' The final word to date (1970) on marginal notes came from Lord Reid in Chandler v. D.P.P. [1964] AC 763 who said : ' In my view sidenotes cannot be used as an aid to construction. They are mere catchwords and I have never heard......that an amendment to alter a sidenote could be proposed in either House...... So sidenotes cannot be said to be enacted in the same sense as the long title or any part of the body of the Act'.'

15. In a later case, in Director of Public Prosecutions v. Schildkamp [1969] 3 All ER, 1640 Lord Reid had this to say on the same subject at page 1641 :

' But a sidenote is a poor guide to the scope of a section, for it can do no more than indicate the main subject with which the section deals.

If we take these matters into consideration then we are in effect searching for the intention of the draftsman rather than the intention of Parliament.'

16. In the same case, Lord Upjohn, after referring to Chandler v. Director of Public Prosecutions [1964] AC 763 observed as follows (p. 1657) :

' In Chandler v. Director of Public Prosecutions [1962] 3 All ER 142 ; [1964] AC 763 Lord Reid said the marginal or sidenote to an Act affords no guidence to the construction of an Act and I believe that to be a sound working general rule. A sidenote is a very brief precis of the section and therefore forms a most unsure guide to the construction of the enacting section, but it is as much a part of the Bill as a cross-heading and I can conceive of cases where very rarely it might throw some light on the intentions of Parliament just as a punctuation mark.'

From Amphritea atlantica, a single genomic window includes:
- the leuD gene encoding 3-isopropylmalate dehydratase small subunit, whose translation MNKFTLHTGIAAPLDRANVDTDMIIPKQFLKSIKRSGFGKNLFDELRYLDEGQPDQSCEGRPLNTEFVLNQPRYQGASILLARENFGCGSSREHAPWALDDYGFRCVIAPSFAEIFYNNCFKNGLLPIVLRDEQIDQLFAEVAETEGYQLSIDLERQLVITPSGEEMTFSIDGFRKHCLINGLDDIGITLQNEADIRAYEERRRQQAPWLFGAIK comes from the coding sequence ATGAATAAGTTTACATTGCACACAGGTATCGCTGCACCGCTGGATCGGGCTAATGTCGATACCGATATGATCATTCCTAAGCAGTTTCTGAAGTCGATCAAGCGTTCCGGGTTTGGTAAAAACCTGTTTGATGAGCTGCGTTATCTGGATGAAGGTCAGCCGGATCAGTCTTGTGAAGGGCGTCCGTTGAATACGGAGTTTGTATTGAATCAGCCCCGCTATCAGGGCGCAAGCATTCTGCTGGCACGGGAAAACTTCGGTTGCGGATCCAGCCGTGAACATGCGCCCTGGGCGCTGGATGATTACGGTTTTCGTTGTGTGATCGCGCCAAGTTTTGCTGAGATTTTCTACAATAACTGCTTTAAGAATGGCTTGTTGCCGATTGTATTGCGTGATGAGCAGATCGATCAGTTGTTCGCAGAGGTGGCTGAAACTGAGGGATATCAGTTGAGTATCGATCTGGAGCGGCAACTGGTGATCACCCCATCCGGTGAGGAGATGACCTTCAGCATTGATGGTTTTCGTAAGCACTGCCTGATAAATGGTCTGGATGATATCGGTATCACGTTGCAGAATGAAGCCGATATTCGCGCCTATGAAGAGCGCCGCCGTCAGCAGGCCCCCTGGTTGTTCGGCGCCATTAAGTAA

17. The law in India is the same. In Chandroji Rao v. CIT : [1970]77ITR743(SC) it is laid down by the Supreme Court :

' The marginal heading cannot control the interpretation of the words of the section particularly when the language of the section is clear and unambiguous.'

18. Thus the law is clear that a marginal note is an unsure guide and cannot be resorted to for the purpose of construction excepting in cases of ambiguity. In the present case, we do not find any ambiguity in the section as such and, therefore, the marginal note cannot be taken as controlling the operation or construction of the provision.

19. Learned counsel for the CIT drew our attention to two of the decisions of the Supreme Court in this connection. One is, Bhinka v. Charan Singh ; : 1959CriLJ1223 . The relevant passage occurs at page 809 (page 966 of AIR) and it runs as follows :

' If there is any doubt in the interpretation of the words in the section, the heading certainly helps us to resolve that doubt.'

20. This passage also reiterates the well known principle that unless there is a doubt in the interpretation of the words in the section, the heading could not be referred to for resolving that doubt. However, we cannot create & doubt for ourselves and proceed to refer to the marginal note for the purpose of resolving that doubt.

21. In Indian Aluminium Company v. Kerala State Electricity Board : [1976]1SCR70 the Supreme Court again pointed out at page 86 (p. 1977 of AIR) thus :